Supply Chain Challenges — The Outsourcing Dilemma

Contribution by Naman Sinha, Senior Supply Chain Consultant, Bristlecone

There was a time when manufacturing organizations used to manufacture all the goods in-house. But gradually organizations realized the advantages of outsourcing the components to external suppliers. Outsourcing of component manufacturing brings with it cost and quality advantages, but on the flipside it reduces the organization’s control over the manufacturing process and reduces visibility in the supply chain. Suppliers are spread all over the globe in different industrial clusters. The distance of suppliers from the organization’s manufacturing location leads to increased lead time and reduces the organization’s control over its suppliers’ processes. The success of Toyota production system has proved that organizations need to work in very close co-ordination with their suppliers and have a definite advantage if the suppliers are located closer to them. The dilemma i
s that it is not always easy to find a competent supplier (in terms of quality or cost) close by your location. There is always a trade off which organizations have to make between lead time and co-ordination on one side and the cost/quality on the other.  The decision of outsourcing component manufacturing to different suppliers has never been easy for manufacturing organizations.

There are components for which there are very limited good quality suppliers. In such scenarios, the organizations have limited choice but to outsource to the available suppliers only. Microprocessor is one such example, where organizations have only a couple of suppliers to outsource to. The decision in those scenarios is very simple. The challenge comes when there are multiple suppliers, both nearby and at far-off distances, to which organizations can outsource to.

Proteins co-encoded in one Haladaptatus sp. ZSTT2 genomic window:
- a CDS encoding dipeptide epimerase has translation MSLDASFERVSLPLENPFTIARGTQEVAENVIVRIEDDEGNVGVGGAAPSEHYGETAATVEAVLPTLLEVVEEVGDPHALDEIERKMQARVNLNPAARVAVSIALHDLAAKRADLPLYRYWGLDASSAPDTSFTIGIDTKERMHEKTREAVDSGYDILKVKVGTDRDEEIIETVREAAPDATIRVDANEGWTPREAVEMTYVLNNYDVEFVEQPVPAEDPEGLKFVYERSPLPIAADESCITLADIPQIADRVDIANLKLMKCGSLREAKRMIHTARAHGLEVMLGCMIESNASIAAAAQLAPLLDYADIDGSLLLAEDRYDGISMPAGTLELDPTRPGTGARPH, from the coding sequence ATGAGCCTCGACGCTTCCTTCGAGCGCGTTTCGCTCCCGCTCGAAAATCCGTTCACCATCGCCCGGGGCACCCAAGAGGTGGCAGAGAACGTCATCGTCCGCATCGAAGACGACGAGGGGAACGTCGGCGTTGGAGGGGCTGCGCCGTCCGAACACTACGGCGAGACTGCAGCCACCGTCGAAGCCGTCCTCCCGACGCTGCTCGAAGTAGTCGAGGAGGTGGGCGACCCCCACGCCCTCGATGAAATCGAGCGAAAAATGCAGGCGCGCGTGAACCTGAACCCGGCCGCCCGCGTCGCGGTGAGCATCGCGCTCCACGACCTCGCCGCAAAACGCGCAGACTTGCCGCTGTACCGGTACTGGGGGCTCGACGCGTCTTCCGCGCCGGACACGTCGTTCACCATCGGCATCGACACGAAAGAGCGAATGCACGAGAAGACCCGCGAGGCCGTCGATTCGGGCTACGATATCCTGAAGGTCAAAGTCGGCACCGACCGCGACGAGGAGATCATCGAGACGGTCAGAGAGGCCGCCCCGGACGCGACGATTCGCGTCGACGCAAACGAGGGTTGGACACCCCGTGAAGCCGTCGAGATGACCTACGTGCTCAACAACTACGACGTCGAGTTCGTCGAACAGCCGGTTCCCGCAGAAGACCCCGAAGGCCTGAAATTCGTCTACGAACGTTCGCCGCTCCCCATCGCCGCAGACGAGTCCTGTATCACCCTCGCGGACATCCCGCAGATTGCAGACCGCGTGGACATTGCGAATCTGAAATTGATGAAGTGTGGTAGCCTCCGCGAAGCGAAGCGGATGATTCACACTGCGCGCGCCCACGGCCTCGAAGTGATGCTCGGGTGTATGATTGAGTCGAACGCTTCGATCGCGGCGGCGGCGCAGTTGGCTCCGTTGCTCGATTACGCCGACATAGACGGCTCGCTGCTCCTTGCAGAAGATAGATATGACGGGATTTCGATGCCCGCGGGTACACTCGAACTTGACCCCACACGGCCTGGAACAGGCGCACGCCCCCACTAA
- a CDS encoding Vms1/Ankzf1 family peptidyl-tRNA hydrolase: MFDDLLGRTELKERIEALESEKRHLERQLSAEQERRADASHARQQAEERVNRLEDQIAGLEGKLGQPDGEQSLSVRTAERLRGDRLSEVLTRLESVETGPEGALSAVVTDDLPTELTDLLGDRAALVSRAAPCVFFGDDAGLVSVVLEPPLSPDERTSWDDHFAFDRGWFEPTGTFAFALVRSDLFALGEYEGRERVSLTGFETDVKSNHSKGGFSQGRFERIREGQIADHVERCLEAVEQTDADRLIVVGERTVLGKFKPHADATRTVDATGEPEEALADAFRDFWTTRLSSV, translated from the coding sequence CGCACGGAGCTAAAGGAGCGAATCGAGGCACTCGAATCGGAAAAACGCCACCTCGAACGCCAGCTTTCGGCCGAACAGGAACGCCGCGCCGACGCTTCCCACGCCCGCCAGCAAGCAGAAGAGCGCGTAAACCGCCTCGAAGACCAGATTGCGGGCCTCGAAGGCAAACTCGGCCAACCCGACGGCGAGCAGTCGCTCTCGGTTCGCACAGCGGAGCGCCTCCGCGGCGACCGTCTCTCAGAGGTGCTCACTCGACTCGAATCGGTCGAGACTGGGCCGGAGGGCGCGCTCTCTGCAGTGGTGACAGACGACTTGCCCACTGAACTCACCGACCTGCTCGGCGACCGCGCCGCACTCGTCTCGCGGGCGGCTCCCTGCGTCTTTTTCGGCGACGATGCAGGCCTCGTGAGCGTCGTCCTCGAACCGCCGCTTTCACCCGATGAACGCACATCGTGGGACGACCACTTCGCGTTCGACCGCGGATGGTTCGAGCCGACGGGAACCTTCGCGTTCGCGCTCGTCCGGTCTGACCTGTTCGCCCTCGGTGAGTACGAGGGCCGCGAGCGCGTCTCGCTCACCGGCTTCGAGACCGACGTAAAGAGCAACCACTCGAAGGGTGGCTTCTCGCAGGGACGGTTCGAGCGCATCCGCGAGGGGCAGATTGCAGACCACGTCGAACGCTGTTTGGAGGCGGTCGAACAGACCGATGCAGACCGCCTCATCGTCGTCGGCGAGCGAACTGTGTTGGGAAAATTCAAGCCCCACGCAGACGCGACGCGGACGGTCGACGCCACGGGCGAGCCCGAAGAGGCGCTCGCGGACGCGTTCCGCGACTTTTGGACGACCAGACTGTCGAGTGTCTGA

Based on my experience in consulting multiple manufacturing organizations, I can suggest a guiding framework that can help organizations take correct outsourcing decisions.










The suppliers can be categorized into four groups (as shown in the Fig 1) based on their capability/cost advantage and lead time/distance from organizations. Organizations can strategically decide which components to outsource to which group of suppliers.

  • The simplest suggestion is that organizations should not outsource components to suppliers which are located far off and don’t offer any capability or cost advantage;
  • The suppliers (mostly ancillary units) which don’t provide high capability or cost advantage, but their closeness to the organizations provides an advantage in terms of lower lead times and better co-ordination, should be used to out-source non-critical and low value components;
  • There are suppliers which provide high capability or cost advantages and have very low lead times too. These are the suppliers to which we should outsource the highly critical or high/very high value components. But unfortunately such suppliers are limited in number;
  • The last categories of suppliers are those which, though provide high advantage in terms of capability and cost, are located far off. Such suppliers should be used for outsourcing of either critical or very high value components, so that the disadvantage of high lead time is offset with the cost or competency advantage.